At least 16 Jewish community centers received bomb threats on Jan. 9 in an apparent attempt to rattle American Jews, who have seen a spike in anti-Semitism incidents in the past year.
The threats — some by live callers, some by robocall — were made to JCCs in Florida, Maryland, New Jersey, Tennessee, South Carolina and at least four other states.
All of the reports were false, but several forced the evacuation of centers, which are gathering places for Jews and often include preschools, senior centers, gyms and facilities for readings, classes and prayer.
The Jewish Chronicle of London also reported bomb threats at "small number" of Jewish and non-Jewish schools in Britain on Monday. These were also determined to be false.
Targeted JCCs included those in Baltimore; Miami; Columbia, S.C.; West Nashville, Tenn.; and Jacksonville, Fla.
Law enforcement officials are investigating the possibility that the calls came from a single source.
The Jewish Community Center Association of North America — the umbrella group of JCCs — thanked local and federal law enforcement authorities Monday afternoon for their "quick and thorough response."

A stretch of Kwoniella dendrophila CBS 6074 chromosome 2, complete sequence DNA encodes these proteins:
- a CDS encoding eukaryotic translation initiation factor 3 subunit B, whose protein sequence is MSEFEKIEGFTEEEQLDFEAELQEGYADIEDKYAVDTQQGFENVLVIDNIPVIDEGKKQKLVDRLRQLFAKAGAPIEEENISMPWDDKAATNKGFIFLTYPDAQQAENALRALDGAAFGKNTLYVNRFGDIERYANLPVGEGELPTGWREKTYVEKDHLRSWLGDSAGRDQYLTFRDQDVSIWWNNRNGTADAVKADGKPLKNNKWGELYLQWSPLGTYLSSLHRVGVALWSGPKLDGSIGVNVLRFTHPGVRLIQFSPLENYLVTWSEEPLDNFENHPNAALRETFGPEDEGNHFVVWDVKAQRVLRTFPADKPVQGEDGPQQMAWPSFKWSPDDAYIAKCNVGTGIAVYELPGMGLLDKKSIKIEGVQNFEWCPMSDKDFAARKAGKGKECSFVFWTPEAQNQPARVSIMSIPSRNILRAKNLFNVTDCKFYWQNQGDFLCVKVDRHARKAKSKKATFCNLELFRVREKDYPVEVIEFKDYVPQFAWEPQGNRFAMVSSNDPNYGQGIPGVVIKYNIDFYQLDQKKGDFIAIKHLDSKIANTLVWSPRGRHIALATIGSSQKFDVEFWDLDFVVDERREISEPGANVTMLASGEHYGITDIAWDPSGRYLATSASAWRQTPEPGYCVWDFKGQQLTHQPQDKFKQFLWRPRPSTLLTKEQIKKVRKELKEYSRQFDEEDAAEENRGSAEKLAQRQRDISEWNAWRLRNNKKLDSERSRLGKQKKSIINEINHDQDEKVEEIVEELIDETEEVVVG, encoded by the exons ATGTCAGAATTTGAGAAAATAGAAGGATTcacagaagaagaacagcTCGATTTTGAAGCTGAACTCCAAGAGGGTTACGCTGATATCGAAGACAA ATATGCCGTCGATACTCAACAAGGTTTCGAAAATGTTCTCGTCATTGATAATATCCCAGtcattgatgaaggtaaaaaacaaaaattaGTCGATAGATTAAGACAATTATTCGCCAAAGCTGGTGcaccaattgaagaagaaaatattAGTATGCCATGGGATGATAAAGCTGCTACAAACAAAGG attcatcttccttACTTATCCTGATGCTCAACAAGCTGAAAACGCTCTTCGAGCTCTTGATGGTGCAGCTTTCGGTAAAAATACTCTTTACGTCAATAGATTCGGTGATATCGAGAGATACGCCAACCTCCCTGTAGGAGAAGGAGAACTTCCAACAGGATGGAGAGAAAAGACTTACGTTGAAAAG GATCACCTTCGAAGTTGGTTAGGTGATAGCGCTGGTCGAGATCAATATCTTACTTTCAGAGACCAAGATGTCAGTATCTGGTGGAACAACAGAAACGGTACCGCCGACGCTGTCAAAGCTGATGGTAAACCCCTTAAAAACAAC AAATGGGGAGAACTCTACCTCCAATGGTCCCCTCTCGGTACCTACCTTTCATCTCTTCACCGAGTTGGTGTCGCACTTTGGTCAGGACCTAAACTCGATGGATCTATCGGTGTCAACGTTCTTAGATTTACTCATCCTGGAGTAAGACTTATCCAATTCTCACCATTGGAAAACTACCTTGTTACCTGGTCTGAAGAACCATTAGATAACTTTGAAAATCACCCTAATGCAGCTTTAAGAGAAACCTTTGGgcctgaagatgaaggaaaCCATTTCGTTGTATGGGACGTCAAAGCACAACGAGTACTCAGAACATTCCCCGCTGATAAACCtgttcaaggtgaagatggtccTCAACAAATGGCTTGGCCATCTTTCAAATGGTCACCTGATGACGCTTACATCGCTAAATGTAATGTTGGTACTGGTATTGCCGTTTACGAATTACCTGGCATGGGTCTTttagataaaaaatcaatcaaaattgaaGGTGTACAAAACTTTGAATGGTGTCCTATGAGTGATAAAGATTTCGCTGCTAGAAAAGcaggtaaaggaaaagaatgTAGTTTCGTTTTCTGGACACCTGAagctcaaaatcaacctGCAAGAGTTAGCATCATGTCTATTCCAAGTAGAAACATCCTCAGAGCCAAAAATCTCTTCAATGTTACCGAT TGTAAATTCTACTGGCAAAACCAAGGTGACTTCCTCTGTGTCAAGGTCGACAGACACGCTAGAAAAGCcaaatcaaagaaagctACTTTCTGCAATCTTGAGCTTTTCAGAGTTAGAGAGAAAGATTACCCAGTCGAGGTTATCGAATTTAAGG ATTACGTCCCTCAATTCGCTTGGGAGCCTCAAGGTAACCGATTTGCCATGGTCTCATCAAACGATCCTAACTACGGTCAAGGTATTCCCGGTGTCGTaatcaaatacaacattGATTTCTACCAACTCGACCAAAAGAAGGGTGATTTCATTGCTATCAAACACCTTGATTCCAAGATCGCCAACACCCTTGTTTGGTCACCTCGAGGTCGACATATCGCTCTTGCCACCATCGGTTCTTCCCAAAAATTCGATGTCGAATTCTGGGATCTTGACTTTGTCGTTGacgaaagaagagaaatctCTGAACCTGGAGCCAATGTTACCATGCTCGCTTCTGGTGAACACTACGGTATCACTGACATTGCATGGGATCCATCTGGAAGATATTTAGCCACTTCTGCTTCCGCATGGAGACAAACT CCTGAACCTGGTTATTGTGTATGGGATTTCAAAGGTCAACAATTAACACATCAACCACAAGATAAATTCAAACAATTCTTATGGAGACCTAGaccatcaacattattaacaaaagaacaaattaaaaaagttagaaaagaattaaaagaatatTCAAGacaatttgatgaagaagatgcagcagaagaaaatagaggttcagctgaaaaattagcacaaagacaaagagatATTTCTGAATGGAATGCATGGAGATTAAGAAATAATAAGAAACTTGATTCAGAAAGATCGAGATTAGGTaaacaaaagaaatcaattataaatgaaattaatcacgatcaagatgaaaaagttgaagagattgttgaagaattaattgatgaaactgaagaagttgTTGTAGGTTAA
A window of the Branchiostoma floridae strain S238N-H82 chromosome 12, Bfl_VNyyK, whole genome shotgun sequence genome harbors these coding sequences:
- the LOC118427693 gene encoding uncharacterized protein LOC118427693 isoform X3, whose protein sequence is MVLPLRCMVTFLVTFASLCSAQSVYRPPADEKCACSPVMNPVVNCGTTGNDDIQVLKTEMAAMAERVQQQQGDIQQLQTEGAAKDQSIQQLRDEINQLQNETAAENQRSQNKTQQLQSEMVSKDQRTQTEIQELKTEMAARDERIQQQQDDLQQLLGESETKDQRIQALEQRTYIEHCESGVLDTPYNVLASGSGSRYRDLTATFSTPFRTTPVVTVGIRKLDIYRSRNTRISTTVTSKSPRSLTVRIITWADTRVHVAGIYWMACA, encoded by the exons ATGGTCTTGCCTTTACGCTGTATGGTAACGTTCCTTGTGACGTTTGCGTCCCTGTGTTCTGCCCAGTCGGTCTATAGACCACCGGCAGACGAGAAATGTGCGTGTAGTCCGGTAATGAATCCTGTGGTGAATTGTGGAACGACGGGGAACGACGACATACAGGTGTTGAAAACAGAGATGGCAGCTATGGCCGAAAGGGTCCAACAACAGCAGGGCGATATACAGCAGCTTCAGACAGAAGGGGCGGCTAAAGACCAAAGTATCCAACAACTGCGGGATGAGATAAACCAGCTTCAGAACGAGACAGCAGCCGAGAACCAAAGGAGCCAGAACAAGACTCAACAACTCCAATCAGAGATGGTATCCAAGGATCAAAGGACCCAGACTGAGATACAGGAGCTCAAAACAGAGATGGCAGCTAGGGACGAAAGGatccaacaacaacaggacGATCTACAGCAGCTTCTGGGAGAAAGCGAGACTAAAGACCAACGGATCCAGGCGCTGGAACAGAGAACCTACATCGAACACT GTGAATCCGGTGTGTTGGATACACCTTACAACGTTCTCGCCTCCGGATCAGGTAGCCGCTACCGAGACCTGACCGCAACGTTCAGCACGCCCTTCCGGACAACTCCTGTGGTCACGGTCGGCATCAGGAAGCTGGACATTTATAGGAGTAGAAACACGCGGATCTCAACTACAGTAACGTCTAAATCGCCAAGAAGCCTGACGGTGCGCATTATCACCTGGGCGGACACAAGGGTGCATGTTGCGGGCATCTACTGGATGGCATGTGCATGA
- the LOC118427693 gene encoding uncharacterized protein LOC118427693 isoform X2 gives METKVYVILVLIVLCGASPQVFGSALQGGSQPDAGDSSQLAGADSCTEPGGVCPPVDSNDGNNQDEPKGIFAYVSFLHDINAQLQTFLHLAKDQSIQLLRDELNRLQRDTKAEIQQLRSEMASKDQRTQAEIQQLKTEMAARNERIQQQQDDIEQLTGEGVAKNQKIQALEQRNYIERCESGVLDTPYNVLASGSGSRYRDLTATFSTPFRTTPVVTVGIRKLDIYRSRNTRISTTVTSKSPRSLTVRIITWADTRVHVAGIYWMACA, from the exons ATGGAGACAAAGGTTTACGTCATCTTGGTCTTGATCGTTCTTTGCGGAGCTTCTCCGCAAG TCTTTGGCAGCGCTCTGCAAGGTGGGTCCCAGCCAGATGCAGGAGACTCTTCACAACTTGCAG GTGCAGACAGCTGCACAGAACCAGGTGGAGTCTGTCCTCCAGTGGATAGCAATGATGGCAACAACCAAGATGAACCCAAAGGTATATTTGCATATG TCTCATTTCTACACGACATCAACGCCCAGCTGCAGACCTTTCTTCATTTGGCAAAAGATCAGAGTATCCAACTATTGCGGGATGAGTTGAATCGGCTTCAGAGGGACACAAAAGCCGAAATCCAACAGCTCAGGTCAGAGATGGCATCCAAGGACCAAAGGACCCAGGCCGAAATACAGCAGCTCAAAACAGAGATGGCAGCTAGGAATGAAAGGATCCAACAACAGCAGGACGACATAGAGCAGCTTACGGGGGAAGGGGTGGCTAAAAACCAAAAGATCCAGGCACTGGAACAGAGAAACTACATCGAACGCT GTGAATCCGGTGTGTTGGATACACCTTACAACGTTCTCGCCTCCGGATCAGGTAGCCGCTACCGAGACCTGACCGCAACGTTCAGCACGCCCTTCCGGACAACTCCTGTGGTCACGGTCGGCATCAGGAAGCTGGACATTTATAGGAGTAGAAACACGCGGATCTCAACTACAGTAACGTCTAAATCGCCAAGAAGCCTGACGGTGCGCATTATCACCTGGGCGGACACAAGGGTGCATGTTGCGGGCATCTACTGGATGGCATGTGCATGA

The backdrop to the threats is a rise in anti-Semitic incidents in the U.S. during the past year, which experts have connected to anti-Semitic supporters of President-elect Donald Trump who have been emboldened with his rise to power.
Trump has refused to heed many Jewish leaders who have asked him to sever ties with aides and other supporters who they accuse of trafficking in anti-Semitic language and symbols.
"We were grateful that this time no one was hurt but, sadly, we know we can't let our guard down," said Michael Siegal, former board chair of the Jewish Federations of North America.
David Posner, director of strategic performance at the JCC Association, said JCCs will continue to work with law enforcement "as they do all year long" to ensure the safety of the centers.
“We are proud of our JCCs and grateful for their professional staff, who in the face of threatened violence today, responded quickly, calmly and professionally by implementing well-practiced evacuation procedures and ensuring that no one was harmed," Posner said.
The Jewish Telegraphic Agency reported that on Jan. 11 the FBI and Department of Homeland Security will conduct a conference call with Jewish community leaders Wednesday to discuss the incidents and protocols for handling such threats in the in the future.